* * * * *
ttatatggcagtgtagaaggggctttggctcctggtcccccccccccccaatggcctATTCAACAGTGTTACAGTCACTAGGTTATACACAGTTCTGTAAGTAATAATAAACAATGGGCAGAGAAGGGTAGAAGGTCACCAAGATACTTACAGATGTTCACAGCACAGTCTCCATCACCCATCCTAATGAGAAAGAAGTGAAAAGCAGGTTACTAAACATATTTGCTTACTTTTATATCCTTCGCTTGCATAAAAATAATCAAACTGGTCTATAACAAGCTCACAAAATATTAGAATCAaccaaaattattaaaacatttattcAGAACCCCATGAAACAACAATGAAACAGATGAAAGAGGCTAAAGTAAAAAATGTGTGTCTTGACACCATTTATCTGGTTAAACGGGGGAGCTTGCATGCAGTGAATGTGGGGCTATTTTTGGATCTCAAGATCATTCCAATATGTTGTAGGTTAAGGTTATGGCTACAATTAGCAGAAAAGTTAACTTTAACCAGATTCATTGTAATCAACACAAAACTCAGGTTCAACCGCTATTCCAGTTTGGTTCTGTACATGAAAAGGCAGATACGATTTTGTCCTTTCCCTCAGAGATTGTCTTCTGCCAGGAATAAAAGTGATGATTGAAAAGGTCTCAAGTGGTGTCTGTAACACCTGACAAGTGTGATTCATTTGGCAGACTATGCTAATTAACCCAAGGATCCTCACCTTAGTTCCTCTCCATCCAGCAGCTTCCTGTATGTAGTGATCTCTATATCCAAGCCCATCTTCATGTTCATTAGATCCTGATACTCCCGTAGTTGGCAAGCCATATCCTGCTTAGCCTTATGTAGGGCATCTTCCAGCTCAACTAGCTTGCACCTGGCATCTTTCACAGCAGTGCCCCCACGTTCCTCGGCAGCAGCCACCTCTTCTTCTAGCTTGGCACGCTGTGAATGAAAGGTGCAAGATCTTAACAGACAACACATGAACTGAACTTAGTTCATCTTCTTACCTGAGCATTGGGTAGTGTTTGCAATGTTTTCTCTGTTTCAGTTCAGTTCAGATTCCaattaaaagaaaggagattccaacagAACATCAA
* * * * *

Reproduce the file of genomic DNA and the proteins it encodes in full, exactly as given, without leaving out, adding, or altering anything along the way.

ttatatggcagtgtagaaggggctttggctcctggtcccccccccccccaatggcctATTCAACAGTGTTACAGTCACTAGGTTATACACAGTTCTGTAAGTAATAATAAACAATGGGCAGAGAAGGGTAGAAGGTCACCAAGATACTTACAGATGTTCACAGCACAGTCTCCATCACCCATCCTAATGAGAAAGAAGTGAAAAGCAGGTTACTAAACATATTTGCTTACTTTTATATCCTTCGCTTGCATAAAAATAATCAAACTGGTCTATAACAAGCTCACAAAATATTAGAATCAaccaaaattattaaaacatttattcAGAACCCCATGAAACAACAATGAAACAGATGAAAGAGGCTAAAGTAAAAAATGTGTGTCTTGACACCATTTATCTGGTTAAACGGGGGAGCTTGCATGCAGTGAATGTGGGGCTATTTTTGGATCTCAAGATCATTCCAATATGTTGTAGGTTAAGGTTATGGCTACAATTAGCAGAAAAGTTAACTTTAACCAGATTCATTGTAATCAACACAAAACTCAGGTTCAACCGCTATTCCAGTTTGGTTCTGTACATGAAAAGGCAGATACGATTTTGTCCTTTCCCTCAGAGATTGTCTTCTGCCAGGAATAAAAGTGATGATTGAAAAGGTCTCAAGTGGTGTCTGTAACACCTGACAAGTGTGATTCATTTGGCAGACTATGCTAATTAACCCAAGGATCCTCACCTTAGTTCCTCTCCATCCAGCAGCTTCCTGTATGTAGTGATCTCTATATCCAAGCCCATCTTCATGTTCATTAGATCCTGATACTCCCGTAGTTGGCAAGCCATATCCTGCTTAGCCTTATGTAGGGCATCTTCCAGCTCAACTAGCTTGCACCTGGCATCTTTCACAGCAGTGCCCCCACGTTCCTCGGCAGCAGCCACCTCTTCTTCTAGCTTGGCACGCTGTGAATGAAAGGTGCAAGATCTTAACAGACAACACATGAACTGAACTTAGTTCATCTTCTTACCTGAGCATTGGGTAGTGTTTGCAATGTTTTCTCTGTTTCAGTTCAGTTCAGATTCCaattaaaagaaaggagattccaacagAACATCAA